INDIANAPOLIS, Ind. (WTHI) - A bill, erasing non-violent crimes from Indiana record books, is now law.
Governor Pence signed the Second Chance bill last week.
Certain ex-offenders will be given a fresh start, thanks to this new law.
Some misdemeanors and felonies can be erased from record after a set time period.
It's all contingent on staying out of trouble during a probationary period.
One Sullivan County woman calls the new law long overdue.
"I've had many job opportunities not available to me because of my past...even though I've been in the medical field since I was 18. It doesn't matter because I have a criminal background," said the former offender, who asked us not to reveal her name.
It's called the Second Chance Bill.
It allows misdemeanors and some felonies on a convicted criminal's record to be erased.
It could help some former offenders get a new start for things like a job search.
We spoke to Judge Phillip Adler a few months ago about the bill.
He agreed some convicted Hoosiers deserve a chance to move forward.
"I mean, let's face it. What if someone had a youthful indiscretion? And they got arrested and convicted of public intoxication, shoplifting, a minor drug possession offense, should that person be saddled with that conviction which might impede his or her ability to get a good job once they become much older?" said Judge Adler.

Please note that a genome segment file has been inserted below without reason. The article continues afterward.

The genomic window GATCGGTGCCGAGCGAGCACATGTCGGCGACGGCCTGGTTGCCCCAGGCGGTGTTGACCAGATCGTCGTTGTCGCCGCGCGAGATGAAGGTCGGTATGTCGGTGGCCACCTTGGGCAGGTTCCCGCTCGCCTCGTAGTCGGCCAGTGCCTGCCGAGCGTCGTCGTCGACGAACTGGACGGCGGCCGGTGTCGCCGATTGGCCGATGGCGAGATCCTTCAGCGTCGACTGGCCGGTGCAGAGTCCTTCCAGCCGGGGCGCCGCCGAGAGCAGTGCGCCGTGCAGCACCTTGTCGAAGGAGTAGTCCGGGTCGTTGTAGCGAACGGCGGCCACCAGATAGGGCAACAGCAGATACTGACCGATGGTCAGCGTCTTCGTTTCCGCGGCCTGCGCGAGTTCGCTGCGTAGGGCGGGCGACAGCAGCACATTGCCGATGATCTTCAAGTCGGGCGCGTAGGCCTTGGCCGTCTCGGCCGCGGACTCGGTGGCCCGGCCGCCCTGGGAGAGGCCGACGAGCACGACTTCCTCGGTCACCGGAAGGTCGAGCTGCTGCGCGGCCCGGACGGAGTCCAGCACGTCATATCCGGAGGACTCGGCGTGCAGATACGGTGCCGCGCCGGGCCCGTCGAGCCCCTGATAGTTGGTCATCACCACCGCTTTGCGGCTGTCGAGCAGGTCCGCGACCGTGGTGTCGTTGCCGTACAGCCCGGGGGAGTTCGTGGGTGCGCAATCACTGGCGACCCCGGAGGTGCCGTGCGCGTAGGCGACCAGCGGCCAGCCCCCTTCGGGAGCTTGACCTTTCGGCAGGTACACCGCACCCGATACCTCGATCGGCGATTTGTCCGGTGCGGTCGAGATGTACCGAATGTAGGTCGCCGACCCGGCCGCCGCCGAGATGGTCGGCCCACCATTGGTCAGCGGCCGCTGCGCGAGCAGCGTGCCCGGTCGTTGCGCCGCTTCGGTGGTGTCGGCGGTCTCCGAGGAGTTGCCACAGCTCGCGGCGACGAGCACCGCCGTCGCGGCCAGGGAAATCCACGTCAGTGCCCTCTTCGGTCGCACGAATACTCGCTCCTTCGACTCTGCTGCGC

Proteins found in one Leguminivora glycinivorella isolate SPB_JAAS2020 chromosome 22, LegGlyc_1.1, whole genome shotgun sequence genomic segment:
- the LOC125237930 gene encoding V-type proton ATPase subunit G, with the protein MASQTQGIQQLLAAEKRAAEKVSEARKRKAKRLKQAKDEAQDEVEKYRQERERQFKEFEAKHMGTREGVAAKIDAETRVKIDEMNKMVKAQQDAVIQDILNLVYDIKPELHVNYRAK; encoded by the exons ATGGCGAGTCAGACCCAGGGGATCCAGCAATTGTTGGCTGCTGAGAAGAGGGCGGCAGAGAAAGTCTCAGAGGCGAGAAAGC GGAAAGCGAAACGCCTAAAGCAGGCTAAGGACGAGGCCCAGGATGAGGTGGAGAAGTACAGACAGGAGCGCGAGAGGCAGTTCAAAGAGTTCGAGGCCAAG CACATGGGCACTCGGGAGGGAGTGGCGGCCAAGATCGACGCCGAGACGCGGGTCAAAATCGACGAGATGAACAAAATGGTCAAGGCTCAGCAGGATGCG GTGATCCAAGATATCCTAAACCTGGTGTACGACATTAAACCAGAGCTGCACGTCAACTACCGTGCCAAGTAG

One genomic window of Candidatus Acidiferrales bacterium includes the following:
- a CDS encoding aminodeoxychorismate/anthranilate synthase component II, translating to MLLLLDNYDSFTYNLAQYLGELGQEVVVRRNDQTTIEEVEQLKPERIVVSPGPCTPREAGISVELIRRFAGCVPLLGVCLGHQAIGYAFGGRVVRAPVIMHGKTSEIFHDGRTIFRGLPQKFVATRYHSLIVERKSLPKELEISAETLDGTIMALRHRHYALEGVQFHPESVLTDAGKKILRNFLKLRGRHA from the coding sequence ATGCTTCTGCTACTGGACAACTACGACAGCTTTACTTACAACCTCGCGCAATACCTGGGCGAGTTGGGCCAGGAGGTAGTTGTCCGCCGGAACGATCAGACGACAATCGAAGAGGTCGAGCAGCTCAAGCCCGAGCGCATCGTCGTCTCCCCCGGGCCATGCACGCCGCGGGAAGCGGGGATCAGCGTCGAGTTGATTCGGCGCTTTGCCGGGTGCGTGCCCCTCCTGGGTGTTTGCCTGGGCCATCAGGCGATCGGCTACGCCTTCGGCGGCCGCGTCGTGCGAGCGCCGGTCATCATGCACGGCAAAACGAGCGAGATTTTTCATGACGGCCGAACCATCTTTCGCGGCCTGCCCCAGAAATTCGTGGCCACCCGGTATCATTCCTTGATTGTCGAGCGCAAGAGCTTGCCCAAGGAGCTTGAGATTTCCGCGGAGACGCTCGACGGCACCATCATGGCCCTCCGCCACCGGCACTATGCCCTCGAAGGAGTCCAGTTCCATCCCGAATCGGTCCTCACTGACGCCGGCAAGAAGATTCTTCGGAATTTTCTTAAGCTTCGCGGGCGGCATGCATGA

I also received an email from a woman who says having her record expunged is her dream.
She said she wants to go fill out a job application and not have to worry about that section.
Her conviction happened more than seven years ago.
She thinks if a person shows they changed for the better, this gives them a fresh start.
"I probably would've had many more job opportunities than were available to me, and have made a lot more money for my family," said the former offender.
There are limits to the bill.
There is a waiting period of at least five years after a sentence is completed.
Sexual or violent crimes are not eligible to be expunged. And also, some non-violent, non-sexual Class D felonies will be included in this option.
For those crimes, a crime-free eight years is required.
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